It’s no surprise to say that we have become a technology-reliant culture. Every organization, whether operating in the public or the private sector, relies on technology in some way as part of its processes. As a result, keeping this information secure has become a focal point for organizations.
It’s important to understand cybersecurity is not like “normal” security. There is no single gatekeeper whose role is to keep our cyber systems safe. The responsibility belongs to everyone in an organization but it is down to those in leadership positions to stress the importance of cybersecurity to their employees and develop a strategy that is tailored to the risks of each organization.
How much information do you share?
A large part of avoiding cyber-attacks comes down to awareness. Are you aware of how much information you’re already sharing publicly and how this information can make you vulnerable? Are you aware of how your behavior can impact the larger organization?
Here’s a scenario that could happen at any organization. An employee uses social media to promote the organization’s attendance at a conference. She gets an email the next day from someone claiming to be journalist from a well-known publication who was at the conference but unable to speak with her there because he was busy with another assignment. He asks her to email him a few responses to questions he has attached. The employee has no reason to believe this to be anything other than a legitimate request, so she opens the attachment, reads the questions, types up a response, and sends it on.
This seemingly innocent situation may be just that - a great opportunity to publicize the organization’s work. Alternatively it could be one of an increasing number of cyber-attacks known as “spear-phishing.” These are carefully crafted emails that make use of a person’s personal information, often harvested from social media and websites. The purpose is to make the email entirely believable and for the target to click on links or attachments in the email.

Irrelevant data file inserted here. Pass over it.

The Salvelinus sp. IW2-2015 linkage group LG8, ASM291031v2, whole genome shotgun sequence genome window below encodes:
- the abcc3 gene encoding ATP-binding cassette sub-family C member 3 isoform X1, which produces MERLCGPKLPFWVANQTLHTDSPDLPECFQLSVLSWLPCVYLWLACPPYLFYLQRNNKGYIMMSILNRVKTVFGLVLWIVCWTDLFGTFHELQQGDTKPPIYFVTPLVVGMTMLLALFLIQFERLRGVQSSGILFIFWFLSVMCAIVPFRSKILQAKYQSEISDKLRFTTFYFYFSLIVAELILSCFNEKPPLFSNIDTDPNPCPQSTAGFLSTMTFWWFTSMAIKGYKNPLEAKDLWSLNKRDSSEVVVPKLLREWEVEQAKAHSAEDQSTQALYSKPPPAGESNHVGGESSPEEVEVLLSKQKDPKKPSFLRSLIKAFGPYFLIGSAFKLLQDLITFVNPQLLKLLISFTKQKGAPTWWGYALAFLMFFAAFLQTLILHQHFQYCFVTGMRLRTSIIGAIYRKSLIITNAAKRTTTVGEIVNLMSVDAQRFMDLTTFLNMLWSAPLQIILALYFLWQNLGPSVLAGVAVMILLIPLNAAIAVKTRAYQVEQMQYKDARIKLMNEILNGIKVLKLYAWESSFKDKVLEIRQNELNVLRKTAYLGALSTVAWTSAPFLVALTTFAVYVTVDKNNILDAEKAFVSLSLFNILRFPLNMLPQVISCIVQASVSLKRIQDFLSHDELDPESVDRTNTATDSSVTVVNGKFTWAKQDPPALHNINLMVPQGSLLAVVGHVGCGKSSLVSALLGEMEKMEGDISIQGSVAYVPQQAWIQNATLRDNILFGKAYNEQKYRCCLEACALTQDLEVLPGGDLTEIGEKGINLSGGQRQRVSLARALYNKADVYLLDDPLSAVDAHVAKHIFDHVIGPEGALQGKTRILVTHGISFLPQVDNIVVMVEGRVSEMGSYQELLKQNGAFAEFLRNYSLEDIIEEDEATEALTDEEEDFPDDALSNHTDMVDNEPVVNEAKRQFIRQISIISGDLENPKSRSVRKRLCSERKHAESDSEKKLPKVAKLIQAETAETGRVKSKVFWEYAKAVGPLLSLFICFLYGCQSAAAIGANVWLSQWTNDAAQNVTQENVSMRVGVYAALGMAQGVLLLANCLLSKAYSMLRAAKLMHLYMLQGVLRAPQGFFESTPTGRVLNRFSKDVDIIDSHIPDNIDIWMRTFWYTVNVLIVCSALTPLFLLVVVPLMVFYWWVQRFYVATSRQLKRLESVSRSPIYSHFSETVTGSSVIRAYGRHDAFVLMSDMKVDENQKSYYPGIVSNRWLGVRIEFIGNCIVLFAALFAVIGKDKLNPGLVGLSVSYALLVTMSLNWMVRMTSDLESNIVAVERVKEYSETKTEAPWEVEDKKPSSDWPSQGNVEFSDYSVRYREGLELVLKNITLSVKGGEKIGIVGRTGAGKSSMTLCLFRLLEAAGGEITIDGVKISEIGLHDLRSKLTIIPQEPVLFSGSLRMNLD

Such attacks typically seek the recipient to download malware, malignant software that might be designed to grant control of the user’s computer to the attacker, allowing them to gain access to the organization’s wider computing infrastructure or to sensitive information held on the user’s computer. Or it could be using ransomware, encrypting the user’s computer data files so that they become unusable unless they hand over payment in return for unlocking the data. These are just two types of attacks that are seen every day by security specialists.
View our video to learn more about how individuals can be targeted by such attacks.
Of course, the answer here isn’t to prevent employees from using the Internet and email. It is not a suggestion to use less technology, but the example illustrates what can happen when employees don’t appreciate the risks or haven’t given thought to the kind of precautions they should take.
Vigilance and awareness
Senior managers also need to prioritize cybersecurity. One of the fundamental measures to ensure good cybersecurity is leadership. People at the top of an organization need to communicate the importance of keeping the organization secure and creating a culture of security awareness. They must draw attention to the need for vigilance and awareness, asking people to think about the personal information they share the “digital footprint” that everyone now has.
Leaders must also drive culture change, encouraging the organization to think about security and risk, discouraging complacency and belief in security absolutes. They need to acknowledge that cybersecurity attacks will happen frequently, and that the attackers will occasionally be successful. So leadership is needed to prepare and respond to such events, including support for investment in measures necessary to reduce the chance of succumbing to an attack and its impact. When you consider that suffering a breach is almost a certainty, and with the average cost of a data breach estimated at $4 million to $6 million, such investment seems a small price to pay.